Borrowing the most visually compelling and striking characteristics from different portrait subjects, Goicolea repeats traditionally beautiful features in duplicate or triplicate until they morph or dissolve into hauntingly abstracted and deformed renderings of engineered faces. Each portrait is an amalgamation of different facial features cobbled together from semi-androgynous men and women, and the series has strong ties to the artist’s early self-portrait work. Traditional portraiture encourages the viewer to hone in on specific characteristics to identify a specific individual, while these portraits rebuke that instinct—it is almost impossible for the eye to rest on any one specific recognizable feature before it dissolves into the next layer of dislocated eyes, nose or mouth.

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thumbnail Jul 17

Emilio Pérez in group show “Nature Pops!”, at Wave Hill, Bronx, NY

July 12 – September 5, 2016

Exhibition Reception: Sunday, July 17, 2‒4:30 PM

Wave Hill
West 249th Street and Independence Avenue (Front Gate)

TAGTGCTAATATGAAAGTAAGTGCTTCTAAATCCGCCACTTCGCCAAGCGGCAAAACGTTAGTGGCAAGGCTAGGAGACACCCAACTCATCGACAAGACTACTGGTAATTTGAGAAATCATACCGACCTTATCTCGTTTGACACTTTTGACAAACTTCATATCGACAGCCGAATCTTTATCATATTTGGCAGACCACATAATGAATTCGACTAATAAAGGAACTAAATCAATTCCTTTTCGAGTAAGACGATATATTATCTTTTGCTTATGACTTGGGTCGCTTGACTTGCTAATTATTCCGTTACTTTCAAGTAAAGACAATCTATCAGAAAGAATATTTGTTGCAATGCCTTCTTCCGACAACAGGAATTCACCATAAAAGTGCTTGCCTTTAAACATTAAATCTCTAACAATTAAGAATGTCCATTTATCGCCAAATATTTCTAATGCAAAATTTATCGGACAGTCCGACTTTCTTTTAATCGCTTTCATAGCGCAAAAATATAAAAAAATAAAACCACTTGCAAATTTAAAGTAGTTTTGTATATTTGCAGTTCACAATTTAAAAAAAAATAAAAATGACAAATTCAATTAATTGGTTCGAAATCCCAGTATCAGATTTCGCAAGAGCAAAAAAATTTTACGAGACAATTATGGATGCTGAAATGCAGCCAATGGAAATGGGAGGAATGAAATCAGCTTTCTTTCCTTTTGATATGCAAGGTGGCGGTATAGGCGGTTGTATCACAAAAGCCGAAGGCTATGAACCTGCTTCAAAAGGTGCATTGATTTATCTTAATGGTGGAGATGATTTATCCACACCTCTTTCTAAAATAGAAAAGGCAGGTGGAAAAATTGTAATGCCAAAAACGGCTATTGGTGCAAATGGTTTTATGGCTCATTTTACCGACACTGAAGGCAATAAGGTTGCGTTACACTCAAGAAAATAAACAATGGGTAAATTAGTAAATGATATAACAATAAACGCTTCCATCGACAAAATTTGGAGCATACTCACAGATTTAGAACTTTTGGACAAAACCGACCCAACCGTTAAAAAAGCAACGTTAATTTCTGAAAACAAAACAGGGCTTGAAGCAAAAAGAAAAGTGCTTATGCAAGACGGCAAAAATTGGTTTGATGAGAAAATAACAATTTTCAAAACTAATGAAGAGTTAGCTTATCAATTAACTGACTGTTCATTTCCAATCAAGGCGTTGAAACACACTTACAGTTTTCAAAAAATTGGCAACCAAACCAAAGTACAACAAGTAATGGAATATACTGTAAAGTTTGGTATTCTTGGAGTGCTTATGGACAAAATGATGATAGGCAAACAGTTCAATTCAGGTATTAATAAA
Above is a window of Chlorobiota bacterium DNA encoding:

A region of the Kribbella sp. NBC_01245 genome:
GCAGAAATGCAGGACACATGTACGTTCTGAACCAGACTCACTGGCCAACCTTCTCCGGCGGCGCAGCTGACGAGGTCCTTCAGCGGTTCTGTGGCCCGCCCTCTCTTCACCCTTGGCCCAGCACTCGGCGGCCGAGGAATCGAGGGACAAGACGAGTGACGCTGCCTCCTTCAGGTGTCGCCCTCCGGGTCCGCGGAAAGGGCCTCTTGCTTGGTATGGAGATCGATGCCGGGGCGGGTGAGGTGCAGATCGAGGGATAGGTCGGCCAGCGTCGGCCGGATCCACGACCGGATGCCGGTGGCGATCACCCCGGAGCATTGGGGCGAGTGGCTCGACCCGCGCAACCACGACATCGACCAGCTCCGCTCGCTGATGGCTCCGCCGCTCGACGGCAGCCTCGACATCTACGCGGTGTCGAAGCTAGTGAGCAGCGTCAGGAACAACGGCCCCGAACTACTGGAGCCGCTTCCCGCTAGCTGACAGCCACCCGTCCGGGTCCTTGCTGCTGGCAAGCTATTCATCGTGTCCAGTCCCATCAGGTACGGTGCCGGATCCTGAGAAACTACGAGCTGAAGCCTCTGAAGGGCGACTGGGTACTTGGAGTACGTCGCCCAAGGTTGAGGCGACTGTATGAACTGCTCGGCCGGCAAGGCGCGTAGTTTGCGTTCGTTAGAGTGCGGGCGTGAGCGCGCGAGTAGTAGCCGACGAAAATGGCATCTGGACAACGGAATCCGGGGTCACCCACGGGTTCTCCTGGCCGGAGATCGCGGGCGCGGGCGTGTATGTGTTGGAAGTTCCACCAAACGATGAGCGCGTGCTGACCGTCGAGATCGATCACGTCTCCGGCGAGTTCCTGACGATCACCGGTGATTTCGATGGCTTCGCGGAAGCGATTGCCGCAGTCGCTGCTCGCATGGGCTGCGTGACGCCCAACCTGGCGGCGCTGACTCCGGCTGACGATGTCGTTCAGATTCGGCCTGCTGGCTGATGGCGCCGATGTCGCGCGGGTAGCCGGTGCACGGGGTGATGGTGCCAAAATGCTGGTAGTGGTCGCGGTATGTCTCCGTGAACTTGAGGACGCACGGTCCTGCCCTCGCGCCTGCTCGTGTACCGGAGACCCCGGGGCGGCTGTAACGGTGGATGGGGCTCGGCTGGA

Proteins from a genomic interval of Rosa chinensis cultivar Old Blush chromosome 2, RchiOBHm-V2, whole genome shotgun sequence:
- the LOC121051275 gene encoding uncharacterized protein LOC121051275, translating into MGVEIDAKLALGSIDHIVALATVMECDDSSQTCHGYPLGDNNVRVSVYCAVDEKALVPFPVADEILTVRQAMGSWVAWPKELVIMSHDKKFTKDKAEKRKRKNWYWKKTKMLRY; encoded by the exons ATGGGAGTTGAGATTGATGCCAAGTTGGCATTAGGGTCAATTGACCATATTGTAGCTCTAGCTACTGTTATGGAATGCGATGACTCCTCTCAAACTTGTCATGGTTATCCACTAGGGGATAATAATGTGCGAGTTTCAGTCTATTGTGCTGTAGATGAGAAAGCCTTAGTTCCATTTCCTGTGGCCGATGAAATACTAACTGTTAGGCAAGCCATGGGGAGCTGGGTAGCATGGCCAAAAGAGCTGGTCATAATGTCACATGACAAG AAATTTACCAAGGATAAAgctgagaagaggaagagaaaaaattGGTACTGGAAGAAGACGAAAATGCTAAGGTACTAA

Bronx, NY 10471-2899

A half-century after the emergence of Pop art as a revolutionary response to new norms of consumerism, Nature Pops!, Wave Hill’s summer 2016 exhibition, brings together work by artists who calibrate this movement in contemporary terms. Continuing to re-evaluate popular culture, particularly the increasing mediation of our experience by technology, artists question whether we can still have an authentic experience―even in the natural world. Interpreting nature and the environment through a populist lens, Nature Pops! includes recent work that is especially relevant in an age of digital overload and environmental crisis. Presenting the show at Wave Hill, a stunning garden and cultural center located in the Riverdale section of the Bronx, adds particular depth and dimension to the discussion.